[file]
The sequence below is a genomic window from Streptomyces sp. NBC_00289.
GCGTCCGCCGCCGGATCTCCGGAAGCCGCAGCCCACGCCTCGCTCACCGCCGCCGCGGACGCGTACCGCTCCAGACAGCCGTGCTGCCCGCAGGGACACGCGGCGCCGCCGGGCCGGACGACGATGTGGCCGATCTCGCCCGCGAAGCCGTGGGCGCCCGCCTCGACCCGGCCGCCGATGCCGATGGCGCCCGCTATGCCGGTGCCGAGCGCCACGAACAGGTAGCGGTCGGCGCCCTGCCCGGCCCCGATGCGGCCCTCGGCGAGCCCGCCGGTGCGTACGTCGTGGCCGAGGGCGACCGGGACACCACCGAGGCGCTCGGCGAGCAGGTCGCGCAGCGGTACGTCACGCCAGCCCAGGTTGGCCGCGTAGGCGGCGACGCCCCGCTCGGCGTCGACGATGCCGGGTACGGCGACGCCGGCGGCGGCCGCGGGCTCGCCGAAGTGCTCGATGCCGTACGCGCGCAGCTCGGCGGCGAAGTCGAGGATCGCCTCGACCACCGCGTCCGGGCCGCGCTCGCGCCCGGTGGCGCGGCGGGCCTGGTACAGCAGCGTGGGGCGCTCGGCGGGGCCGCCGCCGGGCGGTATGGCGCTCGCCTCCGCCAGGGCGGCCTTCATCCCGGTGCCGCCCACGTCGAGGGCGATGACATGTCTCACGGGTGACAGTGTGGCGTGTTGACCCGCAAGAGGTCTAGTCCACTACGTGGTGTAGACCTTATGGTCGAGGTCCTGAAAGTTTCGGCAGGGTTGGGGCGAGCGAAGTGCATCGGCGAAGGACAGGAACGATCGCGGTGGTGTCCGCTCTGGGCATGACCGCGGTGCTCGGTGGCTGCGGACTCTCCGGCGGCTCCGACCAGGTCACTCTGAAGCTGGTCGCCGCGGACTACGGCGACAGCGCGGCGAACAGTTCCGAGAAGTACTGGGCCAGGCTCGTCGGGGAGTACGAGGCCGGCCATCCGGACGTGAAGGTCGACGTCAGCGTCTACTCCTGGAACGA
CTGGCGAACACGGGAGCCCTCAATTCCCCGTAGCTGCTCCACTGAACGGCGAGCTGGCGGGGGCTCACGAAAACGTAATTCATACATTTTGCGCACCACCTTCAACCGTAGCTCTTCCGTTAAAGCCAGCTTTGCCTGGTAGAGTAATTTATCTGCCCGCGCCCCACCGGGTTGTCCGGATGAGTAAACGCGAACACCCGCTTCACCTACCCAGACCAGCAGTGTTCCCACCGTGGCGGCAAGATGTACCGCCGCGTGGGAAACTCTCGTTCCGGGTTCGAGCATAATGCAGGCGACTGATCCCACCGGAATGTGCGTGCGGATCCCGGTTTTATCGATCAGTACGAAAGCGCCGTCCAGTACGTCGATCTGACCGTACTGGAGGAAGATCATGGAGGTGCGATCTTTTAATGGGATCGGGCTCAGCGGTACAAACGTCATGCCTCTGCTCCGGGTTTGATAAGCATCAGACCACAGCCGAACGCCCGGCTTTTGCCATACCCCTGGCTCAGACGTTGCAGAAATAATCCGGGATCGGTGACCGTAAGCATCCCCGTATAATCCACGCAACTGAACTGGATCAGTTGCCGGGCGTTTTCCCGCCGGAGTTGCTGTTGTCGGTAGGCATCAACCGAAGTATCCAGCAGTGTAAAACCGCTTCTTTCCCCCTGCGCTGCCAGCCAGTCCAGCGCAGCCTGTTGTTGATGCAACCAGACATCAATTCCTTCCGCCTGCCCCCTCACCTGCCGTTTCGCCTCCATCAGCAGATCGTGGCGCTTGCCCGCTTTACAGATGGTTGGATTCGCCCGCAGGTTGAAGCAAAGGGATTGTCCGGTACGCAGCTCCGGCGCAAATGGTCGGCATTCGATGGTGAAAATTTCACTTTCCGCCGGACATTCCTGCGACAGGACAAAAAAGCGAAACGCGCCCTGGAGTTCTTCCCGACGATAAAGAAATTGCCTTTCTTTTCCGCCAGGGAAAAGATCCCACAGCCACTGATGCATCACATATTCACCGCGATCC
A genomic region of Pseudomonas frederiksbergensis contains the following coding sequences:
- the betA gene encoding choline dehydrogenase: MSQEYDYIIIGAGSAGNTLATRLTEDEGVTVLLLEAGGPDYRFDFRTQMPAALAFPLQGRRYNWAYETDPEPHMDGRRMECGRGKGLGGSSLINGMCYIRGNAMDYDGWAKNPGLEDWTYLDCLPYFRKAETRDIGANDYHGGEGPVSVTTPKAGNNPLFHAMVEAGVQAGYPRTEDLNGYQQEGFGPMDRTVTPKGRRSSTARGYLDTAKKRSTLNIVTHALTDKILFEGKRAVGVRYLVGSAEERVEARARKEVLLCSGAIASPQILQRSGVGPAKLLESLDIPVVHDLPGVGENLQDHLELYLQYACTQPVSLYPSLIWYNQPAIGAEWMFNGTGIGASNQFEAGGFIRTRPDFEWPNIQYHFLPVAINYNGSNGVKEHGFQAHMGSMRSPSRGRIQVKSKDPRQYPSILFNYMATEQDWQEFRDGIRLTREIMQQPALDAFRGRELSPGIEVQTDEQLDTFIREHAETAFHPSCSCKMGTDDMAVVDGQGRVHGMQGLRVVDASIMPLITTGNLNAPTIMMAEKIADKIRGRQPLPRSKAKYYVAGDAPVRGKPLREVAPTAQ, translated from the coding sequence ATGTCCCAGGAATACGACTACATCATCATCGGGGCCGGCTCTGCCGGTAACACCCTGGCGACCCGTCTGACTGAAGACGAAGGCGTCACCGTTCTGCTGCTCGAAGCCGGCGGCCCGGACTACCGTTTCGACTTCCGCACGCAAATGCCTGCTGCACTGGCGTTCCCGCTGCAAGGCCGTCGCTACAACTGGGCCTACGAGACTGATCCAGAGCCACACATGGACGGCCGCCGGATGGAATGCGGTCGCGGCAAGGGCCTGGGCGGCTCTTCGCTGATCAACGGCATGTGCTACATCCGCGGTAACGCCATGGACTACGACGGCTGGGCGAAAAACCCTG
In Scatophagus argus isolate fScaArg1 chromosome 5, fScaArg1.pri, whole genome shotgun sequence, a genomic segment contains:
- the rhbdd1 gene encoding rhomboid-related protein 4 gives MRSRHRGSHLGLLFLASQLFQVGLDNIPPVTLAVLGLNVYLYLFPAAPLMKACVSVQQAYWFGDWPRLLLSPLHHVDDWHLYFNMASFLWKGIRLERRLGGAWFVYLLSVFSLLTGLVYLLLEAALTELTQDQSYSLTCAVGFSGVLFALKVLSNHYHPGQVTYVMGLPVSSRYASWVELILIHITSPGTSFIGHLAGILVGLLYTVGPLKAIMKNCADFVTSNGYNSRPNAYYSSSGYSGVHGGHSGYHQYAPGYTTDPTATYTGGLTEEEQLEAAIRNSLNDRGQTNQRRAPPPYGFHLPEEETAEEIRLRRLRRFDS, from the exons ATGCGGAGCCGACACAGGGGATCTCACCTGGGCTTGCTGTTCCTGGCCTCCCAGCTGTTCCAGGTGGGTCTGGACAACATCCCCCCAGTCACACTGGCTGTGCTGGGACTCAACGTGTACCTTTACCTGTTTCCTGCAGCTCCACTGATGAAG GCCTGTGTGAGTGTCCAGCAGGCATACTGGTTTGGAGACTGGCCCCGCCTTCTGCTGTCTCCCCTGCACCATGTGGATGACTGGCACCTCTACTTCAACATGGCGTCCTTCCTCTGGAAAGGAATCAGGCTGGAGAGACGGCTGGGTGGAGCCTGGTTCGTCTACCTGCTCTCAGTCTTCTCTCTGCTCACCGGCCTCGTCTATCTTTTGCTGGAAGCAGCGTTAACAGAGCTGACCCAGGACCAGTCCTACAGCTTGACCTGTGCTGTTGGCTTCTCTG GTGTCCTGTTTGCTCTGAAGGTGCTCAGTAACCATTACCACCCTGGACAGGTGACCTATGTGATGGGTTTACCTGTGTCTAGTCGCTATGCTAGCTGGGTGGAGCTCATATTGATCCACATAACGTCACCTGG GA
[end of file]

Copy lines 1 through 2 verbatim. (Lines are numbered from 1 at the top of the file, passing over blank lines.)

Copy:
The sequence below is a genomic window from Streptomyces sp. NBC_00289.
GCGTCCGCCGCCGGATCTCCGGAAGCCGCAGCCCACGCCTCGCTCACCGCCGCCGCGGACGCGTACCGCTCCAGACAGCCGTGCTGCCCGCAGGGACACGCGGCGCCGCCGGGCCGGACGACGATGTGGCCGATCTCGCCCGCGAAGCCGTGGGCGCCCGCCTCGACCCGGCCGCCGATGCCGATGGCGCCCGCTATGCCGGTGCCGAGCGCCACGAACAGGTAGCGGTCGGCGCCCTGCCCGGCCCCGATGCGGCCCTCGGCGAGCCCGCCGGTGCGTACGTCGTGGCCGAGGGCGACCGGGACACCACCGAGGCGCTCGGCGAGCAGGTCGCGCAGCGGTACGTCACGCCAGCCCAGGTTGGCCGCGTAGGCGGCGACGCCCCGCTCGGCGTCGACGATGCCGGGTACGGCGACGCCGGCGGCGGCCGCGGGCTCGCCGAAGTGCTCGATGCCGTACGCGCGCAGCTCGGCGGCGAAGTCGAGGATCGCCTCGACCACCGCGTCCGGGCCGCGCTCGCGCCCGGTGGCGCGGCGGGCCTGGTACAGCAGCGTGGGGCGCTCGGCGGGGCCGCCGCCGGGCGGTATGGCGCTCGCCTCCGCCAGGGCGGCCTTCATCCCGGTGCCGCCCACGTCGAGGGCGATGACATGTCTCACGGGTGACAGTGTGGCGTGTTGACCCGCAAGAGGTCTAGTCCACTACGTGGTGTAGACCTTATGGTCGAGGTCCTGAAAGTTTCGGCAGGGTTGGGGCGAGCGAAGTGCATCGGCGAAGGACAGGAACGATCGCGGTGGTGTCCGCTCTGGGCATGACCGCGGTGCTCGGTGGCTGCGGACTCTCCGGCGGCTCCGACCAGGTCACTCTGAAGCTGGTCGCCGCGGACTACGGCGACAGCGCGGCGAACAGTTCCGAGAAGTACTGGGCCAGGCTCGTCGGGGAGTACGAGGCCGGCCATCCGGACGTGAAGGTCGACGTCAGCGTCTACTCCTGGAACGA